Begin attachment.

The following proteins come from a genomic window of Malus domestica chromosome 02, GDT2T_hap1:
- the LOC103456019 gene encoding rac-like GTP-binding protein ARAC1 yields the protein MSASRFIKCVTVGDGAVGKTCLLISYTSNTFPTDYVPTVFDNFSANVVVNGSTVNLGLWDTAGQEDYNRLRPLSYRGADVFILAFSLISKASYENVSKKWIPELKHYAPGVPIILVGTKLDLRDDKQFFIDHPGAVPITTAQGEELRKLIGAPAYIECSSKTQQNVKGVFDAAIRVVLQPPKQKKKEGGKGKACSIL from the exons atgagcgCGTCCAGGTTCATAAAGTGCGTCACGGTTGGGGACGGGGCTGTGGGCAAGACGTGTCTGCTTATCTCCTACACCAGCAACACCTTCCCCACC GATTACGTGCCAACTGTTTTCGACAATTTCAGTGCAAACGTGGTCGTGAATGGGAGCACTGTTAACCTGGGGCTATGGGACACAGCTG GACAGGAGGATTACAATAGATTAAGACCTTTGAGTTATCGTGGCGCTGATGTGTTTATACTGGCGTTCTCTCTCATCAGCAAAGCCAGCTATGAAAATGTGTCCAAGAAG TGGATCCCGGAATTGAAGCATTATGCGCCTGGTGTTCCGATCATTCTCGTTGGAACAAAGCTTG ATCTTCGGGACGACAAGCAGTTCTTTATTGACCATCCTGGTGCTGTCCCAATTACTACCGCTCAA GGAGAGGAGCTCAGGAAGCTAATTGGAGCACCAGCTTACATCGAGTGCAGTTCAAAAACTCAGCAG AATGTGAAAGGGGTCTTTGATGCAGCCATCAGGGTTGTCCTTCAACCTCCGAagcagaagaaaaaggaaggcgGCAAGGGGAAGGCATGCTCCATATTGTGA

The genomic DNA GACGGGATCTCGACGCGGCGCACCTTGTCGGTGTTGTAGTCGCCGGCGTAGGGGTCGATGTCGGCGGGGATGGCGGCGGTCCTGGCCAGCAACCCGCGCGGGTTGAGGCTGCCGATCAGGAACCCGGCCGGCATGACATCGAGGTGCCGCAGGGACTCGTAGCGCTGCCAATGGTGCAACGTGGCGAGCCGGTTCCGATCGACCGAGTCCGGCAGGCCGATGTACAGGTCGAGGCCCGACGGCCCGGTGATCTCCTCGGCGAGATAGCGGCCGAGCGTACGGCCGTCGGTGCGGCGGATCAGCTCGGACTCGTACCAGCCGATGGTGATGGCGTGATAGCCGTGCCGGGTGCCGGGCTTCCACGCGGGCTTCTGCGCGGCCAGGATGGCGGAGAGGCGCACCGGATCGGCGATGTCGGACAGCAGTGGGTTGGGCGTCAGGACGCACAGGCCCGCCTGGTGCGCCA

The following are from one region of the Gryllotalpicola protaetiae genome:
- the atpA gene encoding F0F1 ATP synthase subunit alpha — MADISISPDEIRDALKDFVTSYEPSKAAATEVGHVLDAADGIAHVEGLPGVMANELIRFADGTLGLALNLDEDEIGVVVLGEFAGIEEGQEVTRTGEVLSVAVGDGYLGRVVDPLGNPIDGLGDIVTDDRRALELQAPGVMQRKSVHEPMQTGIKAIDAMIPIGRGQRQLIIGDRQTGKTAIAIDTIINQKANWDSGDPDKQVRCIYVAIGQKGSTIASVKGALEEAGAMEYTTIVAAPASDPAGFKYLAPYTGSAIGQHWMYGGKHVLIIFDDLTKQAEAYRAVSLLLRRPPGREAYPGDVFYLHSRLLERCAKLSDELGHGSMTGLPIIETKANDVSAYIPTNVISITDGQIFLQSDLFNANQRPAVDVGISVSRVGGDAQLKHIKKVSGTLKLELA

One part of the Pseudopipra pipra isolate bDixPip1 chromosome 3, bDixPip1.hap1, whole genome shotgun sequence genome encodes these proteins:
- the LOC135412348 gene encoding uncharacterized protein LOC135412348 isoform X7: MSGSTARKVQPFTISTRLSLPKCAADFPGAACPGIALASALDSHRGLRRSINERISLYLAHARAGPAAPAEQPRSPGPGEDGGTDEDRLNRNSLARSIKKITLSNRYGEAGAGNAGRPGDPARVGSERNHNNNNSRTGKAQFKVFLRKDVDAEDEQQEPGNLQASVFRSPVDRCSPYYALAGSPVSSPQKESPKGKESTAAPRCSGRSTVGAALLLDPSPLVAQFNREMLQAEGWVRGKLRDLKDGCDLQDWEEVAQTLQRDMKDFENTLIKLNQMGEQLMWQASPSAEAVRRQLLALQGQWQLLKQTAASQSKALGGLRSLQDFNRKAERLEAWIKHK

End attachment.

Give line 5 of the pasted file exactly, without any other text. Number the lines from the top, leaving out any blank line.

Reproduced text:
- the atpA gene encoding F0F1 ATP synthase subunit alpha — MADISISPDEIRDALKDFVTSYEPSKAAATEVGHVLDAADGIAHVEGLPGVMANELIRFADGTLGLALNLDEDEIGVVVLGEFAGIEEGQEVTRTGEVLSVAVGDGYLGRVVDPLGNPIDGLGDIVTDDRRALELQAPGVMQRKSVHEPMQTGIKAIDAMIPIGRGQRQLIIGDRQTGKTAIAIDTIINQKANWDSGDPDKQVRCIYVAIGQKGSTIASVKGALEEAGAMEYTTIVAAPASDPAGFKYLAPYTGSAIGQHWMYGGKHVLIIFDDLTKQAEAYRAVSLLLRRPPGREAYPGDVFYLHSRLLERCAKLSDELGHGSMTGLPIIETKANDVSAYIPTNVISITDGQIFLQSDLFNANQRPAVDVGISVSRVGGDAQLKHIKKVSGTLKLELA